Reduce Self Employment Tax with S-Corp
As a self-employed professional or a business owner, you’ve most likely heard about the S-Corporation election from colleagues and tax experts. We’ve mentioned those briefly in a previous post, and would like to dive deeper. Many owners say “I’m not there yet”, or “I heard there is so much extra work and paperwork associated with electing an S-Corp structure for my LLC”. But for many of us, taking that extra step, maybe with some affordable help from a professional, can save a lot on self-employment tax.
Over the past ten years or so, we have seen the benefits of the Sole Proprietor structure decrease dramatically, as it gives no liability protections, and very little room to affect your tax destiny. A single member LLC is a simple method to get out of the Sole Prop structure, and add some liability protection so that your personal assets (cash, investments, property) have some protection from the debts incurred by your business. If you make less than $60K from your business, an LLC is a great structure for you.
When should I go with S-Corp?
If you make more than $60,000 a year, you may want to consider S-Corp election. It basically means that you are electing to have your business be treated as a corporation, and you are now a salaried employee of your business. You pay yourself a payroll, also called W2 income. This allows you to you pay self-employment tax (15.3% in 2016) only on your salary, instead of on all your business income.
You must pay yourself a “Reasonable Salary” as specified by the IRS. Unfortunately, the IRS does not narrow their definition down any more than that, leaving it up to the individual owners and their accountants to make the decision of the salary they pay themselves.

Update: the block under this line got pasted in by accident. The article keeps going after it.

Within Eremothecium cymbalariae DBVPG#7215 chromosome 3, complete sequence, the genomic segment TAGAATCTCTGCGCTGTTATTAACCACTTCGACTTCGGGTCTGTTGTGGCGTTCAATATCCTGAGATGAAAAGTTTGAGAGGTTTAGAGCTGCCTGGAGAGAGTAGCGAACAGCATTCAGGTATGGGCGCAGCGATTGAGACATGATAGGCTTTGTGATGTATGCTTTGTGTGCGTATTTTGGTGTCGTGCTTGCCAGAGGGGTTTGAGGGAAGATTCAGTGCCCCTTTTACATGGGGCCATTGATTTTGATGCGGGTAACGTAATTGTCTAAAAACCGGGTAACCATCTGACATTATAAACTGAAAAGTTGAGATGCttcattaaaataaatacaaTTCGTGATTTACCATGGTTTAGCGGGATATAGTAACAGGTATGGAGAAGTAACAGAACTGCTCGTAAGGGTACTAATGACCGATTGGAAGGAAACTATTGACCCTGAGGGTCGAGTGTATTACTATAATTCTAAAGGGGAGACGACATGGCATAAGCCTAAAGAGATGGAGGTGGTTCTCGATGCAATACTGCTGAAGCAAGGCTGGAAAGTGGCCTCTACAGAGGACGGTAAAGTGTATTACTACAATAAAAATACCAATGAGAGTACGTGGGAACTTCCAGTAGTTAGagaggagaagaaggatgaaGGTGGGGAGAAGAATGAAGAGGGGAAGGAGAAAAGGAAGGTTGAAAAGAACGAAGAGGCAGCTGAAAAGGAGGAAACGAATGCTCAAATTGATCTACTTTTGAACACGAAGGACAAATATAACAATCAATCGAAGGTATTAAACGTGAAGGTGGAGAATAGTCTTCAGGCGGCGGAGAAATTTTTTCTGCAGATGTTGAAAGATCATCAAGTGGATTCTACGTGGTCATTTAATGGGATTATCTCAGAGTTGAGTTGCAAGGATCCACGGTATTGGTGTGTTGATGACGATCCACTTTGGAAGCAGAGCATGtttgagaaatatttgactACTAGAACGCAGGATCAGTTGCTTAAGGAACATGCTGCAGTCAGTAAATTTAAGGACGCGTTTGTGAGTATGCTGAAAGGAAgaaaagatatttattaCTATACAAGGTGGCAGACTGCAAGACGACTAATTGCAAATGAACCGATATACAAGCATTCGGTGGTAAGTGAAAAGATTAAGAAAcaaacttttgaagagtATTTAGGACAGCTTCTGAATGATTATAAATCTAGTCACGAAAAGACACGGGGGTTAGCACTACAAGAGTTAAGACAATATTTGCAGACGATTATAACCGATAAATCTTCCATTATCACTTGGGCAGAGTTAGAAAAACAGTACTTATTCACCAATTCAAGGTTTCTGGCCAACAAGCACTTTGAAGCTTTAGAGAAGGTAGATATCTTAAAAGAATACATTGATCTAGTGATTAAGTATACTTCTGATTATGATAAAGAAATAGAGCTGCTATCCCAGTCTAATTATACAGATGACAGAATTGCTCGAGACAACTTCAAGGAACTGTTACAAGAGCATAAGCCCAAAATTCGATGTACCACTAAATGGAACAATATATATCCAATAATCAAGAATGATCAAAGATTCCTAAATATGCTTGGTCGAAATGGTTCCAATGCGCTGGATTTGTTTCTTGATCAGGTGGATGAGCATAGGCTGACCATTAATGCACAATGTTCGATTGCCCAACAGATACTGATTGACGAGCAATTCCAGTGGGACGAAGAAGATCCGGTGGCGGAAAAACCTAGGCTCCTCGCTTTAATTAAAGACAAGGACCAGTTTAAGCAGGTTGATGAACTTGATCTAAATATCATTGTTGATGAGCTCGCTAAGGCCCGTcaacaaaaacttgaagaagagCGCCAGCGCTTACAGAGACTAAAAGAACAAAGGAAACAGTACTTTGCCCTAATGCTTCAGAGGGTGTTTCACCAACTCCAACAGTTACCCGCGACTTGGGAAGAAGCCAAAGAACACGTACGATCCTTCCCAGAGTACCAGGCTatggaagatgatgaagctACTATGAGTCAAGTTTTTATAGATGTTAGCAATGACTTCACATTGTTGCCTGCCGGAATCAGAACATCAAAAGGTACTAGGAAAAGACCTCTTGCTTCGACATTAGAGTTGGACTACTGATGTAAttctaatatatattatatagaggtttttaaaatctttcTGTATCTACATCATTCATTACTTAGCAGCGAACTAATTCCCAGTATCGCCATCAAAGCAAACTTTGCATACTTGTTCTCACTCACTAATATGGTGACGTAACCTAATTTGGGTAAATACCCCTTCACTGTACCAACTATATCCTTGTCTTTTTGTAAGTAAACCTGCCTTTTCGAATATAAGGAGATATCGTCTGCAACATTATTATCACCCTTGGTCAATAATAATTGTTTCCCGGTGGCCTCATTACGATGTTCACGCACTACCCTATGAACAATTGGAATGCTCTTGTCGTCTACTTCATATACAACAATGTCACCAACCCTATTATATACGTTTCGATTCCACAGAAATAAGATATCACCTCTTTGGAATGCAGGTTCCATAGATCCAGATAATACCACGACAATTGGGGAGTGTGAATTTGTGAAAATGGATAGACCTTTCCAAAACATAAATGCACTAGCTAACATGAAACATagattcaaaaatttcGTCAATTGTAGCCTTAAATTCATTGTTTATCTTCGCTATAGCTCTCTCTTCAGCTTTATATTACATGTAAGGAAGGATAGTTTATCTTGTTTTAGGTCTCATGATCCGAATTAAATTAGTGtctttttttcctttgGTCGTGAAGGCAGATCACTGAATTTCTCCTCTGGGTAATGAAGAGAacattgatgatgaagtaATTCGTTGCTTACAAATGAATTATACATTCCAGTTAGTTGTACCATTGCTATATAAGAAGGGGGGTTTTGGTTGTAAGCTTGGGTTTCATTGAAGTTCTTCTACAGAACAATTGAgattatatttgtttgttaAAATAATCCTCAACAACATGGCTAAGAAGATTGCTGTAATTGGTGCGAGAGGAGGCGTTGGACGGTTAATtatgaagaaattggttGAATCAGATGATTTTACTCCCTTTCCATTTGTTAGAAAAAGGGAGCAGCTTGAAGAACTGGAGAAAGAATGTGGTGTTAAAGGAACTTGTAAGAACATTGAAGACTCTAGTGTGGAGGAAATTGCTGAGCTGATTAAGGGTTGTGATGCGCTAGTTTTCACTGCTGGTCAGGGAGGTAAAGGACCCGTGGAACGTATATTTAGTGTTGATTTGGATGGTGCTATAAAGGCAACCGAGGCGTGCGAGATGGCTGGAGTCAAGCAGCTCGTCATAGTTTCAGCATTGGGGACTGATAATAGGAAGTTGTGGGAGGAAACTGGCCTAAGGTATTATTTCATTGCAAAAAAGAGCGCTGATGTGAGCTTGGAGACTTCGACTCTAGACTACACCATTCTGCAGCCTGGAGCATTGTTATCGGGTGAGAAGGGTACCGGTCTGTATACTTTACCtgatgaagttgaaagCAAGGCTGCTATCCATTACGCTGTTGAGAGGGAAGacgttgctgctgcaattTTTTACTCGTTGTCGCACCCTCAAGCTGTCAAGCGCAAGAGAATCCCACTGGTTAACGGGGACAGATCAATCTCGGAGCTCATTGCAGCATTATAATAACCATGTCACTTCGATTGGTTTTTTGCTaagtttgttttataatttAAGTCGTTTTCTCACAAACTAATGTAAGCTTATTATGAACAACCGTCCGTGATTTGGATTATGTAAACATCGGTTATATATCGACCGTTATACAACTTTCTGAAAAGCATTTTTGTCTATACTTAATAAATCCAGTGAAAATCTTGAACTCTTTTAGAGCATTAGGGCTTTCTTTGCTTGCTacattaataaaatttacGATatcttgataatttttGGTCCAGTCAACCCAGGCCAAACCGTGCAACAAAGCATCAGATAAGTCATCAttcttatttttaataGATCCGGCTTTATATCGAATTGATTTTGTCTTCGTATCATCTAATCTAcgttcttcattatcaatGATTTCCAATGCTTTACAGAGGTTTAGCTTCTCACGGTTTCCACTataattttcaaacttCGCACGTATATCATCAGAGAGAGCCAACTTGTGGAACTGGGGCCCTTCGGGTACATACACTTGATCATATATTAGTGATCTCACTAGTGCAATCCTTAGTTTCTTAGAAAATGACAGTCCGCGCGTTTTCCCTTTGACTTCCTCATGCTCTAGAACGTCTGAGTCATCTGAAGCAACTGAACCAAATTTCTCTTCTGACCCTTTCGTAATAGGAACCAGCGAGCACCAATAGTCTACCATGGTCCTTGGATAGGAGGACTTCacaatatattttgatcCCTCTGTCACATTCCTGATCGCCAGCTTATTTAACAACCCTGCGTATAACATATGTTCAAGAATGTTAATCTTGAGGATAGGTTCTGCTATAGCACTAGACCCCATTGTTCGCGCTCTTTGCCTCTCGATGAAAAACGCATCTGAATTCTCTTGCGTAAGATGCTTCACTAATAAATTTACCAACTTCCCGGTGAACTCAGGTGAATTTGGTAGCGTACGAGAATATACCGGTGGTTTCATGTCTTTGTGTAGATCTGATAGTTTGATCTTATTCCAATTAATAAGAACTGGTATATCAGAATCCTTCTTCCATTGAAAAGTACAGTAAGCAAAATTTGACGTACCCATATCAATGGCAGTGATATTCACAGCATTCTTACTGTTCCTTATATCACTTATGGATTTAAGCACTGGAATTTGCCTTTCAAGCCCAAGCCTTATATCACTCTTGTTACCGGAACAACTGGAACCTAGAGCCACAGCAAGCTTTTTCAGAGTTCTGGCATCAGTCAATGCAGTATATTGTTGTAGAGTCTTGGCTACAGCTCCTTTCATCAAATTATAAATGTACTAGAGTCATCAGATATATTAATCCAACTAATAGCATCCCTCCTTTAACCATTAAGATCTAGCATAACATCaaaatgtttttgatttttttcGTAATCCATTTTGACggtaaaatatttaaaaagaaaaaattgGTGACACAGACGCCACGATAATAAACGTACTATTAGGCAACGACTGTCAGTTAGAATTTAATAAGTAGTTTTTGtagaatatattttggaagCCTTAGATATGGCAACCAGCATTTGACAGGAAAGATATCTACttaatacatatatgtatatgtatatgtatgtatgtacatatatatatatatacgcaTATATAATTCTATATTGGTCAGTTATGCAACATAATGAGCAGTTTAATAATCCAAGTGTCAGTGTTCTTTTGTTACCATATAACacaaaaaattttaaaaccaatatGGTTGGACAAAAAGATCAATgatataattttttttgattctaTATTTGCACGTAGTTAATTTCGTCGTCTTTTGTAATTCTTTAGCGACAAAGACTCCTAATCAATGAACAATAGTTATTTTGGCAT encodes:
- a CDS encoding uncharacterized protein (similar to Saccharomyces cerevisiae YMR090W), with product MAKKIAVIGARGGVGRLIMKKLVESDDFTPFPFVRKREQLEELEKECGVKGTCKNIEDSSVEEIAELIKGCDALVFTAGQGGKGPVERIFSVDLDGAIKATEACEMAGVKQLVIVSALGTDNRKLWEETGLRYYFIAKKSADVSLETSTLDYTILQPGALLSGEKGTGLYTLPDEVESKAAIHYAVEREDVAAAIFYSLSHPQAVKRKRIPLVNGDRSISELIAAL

To illustrate: Say two identical businesses both made $100K in 2017: Pam's Real Estate is a single member LLC, while Beth's Homes & More elected to become an S-Corp.
Pam's Real Estate Beth's Homes & More
Income: $100,000 $100,000
Salary: $0.00 $50,000
Expenses: $15,000 $15,000
$$ Subject to SE Tax: $100,000 $50,000
SE-Tax Paid: $15,300 $7,650
Beth's Homes & More will pay less than half of the Self-employment taxes that Pam's Real Estate will pay, just by being an S-Corp and paying out a salary. Both companies will pay Federal Income Taxes on the Net Income of the company. If the owners withdraw more cash than the salary, this is recorded as an Owners Distribution, and does not influence Net Income, therefore it does not have an effect on the amount of Federal Income Tax paid.
Over many years of experience, we have found that the S-Corp is the best structure for Self Employed, mainly Service Professionals making $60K or above. While there are a few industries or scenarios where staying an LLC or Sole Prop may be more beneficial, most 1099 earning service professionals will find the most benefit with an S-Corp structure.